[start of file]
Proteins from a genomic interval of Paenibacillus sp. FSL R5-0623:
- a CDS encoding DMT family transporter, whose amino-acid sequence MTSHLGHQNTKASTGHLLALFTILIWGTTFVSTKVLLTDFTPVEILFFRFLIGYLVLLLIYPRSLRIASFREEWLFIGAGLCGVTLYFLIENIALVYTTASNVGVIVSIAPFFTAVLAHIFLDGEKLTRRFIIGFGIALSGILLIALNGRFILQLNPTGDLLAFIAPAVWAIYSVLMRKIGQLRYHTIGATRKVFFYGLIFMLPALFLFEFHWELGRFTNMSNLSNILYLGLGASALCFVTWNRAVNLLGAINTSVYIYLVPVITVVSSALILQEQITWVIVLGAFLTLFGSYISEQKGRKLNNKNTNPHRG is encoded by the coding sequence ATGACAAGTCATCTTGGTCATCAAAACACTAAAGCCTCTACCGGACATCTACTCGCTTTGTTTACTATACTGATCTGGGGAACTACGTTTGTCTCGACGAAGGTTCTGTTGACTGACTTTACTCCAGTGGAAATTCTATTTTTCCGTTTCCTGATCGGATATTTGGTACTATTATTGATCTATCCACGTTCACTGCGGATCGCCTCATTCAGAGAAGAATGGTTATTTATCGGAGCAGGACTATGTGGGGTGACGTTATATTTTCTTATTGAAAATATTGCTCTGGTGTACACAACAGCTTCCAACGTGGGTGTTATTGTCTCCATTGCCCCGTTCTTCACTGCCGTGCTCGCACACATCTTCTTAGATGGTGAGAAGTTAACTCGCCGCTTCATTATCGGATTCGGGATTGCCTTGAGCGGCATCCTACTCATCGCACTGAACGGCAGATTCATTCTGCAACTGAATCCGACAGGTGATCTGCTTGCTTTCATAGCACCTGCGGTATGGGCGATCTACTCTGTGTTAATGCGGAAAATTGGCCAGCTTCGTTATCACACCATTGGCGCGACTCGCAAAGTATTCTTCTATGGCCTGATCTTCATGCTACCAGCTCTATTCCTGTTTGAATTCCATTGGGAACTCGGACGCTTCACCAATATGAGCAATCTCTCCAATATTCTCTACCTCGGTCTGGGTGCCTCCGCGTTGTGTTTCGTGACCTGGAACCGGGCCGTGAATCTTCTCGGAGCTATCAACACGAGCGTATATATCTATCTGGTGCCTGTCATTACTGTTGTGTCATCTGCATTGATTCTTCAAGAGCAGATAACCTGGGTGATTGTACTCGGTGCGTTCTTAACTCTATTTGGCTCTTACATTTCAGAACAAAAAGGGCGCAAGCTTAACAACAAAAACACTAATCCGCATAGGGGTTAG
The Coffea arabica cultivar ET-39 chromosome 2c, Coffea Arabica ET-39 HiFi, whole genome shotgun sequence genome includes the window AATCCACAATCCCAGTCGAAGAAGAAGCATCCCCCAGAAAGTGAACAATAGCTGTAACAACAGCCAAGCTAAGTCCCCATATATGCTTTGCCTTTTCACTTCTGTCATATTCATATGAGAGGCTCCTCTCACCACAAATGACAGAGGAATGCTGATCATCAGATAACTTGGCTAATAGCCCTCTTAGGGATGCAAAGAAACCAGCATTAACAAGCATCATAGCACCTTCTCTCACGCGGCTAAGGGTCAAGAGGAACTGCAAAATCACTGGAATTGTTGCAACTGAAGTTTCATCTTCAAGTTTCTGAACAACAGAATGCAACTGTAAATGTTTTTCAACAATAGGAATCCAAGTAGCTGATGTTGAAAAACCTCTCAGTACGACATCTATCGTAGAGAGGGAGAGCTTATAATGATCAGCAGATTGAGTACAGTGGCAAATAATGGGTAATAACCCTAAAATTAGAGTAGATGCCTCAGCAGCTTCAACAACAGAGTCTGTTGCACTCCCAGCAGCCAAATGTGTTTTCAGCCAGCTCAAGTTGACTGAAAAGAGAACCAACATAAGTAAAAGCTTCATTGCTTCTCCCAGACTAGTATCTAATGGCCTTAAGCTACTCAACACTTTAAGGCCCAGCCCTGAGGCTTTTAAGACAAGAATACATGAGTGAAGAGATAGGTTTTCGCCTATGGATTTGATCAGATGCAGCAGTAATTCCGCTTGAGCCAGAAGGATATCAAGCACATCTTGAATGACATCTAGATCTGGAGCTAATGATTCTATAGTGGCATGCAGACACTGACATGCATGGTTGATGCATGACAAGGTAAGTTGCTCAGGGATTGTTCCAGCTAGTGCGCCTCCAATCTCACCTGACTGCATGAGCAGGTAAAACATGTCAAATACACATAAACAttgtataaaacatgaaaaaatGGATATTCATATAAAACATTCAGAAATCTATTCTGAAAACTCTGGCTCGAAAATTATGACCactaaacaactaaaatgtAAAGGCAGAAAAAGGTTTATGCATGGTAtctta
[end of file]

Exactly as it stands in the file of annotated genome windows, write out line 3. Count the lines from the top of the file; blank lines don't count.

The Coffea arabica cultivar ET-39 chromosome 2c, Coffea Arabica ET-39 HiFi, whole genome shotgun sequence genome includes the window AATCCACAATCCCAGTCGAAGAAGAAGCATCCCCCAGAAAGTGAACAATAGCTGTAACAACAGCCAAGCTAAGTCCCCATATATGCTTTGCCTTTTCACTTCTGTCATATTCATATGAGAGGCTCCTCTCACCACAAATGACAGAGGAATGCTGATCATCAGATAACTTGGCTAATAGCCCTCTTAGGGATGCAAAGAAACCAGCATTAACAAGCATCATAGCACCTTCTCTCACGCGGCTAAGGGTCAAGAGGAACTGCAAAATCACTGGAATTGTTGCAACTGAAGTTTCATCTTCAAGTTTCTGAACAACAGAATGCAACTGTAAATGTTTTTCAACAATAGGAATCCAAGTAGCTGATGTTGAAAAACCTCTCAGTACGACATCTATCGTAGAGAGGGAGAGCTTATAATGATCAGCAGATTGAGTACAGTGGCAAATAATGGGTAATAACCCTAAAATTAGAGTAGATGCCTCAGCAGCTTCAACAACAGAGTCTGTTGCACTCCCAGCAGCCAAATGTGTTTTCAGCCAGCTCAAGTTGACTGAAAAGAGAACCAACATAAGTAAAAGCTTCATTGCTTCTCCCAGACTAGTATCTAATGGCCTTAAGCTACTCAACACTTTAAGGCCCAGCCCTGAGGCTTTTAAGACAAGAATACATGAGTGAAGAGATAGGTTTTCGCCTATGGATTTGATCAGATGCAGCAGTAATTCCGCTTGAGCCAGAAGGATATCAAGCACATCTTGAATGACATCTAGATCTGGAGCTAATGATTCTATAGTGGCATGCAGACACTGACATGCATGGTTGATGCATGACAAGGTAAGTTGCTCAGGGATTGTTCCAGCTAGTGCGCCTCCAATCTCACCTGACTGCATGAGCAGGTAAAACATGTCAAATACACATAAACAttgtataaaacatgaaaaaatGGATATTCATATAAAACATTCAGAAATCTATTCTGAAAACTCTGGCTCGAAAATTATGACCactaaacaactaaaatgtAAAGGCAGAAAAAGGTTTATGCATGGTAtctta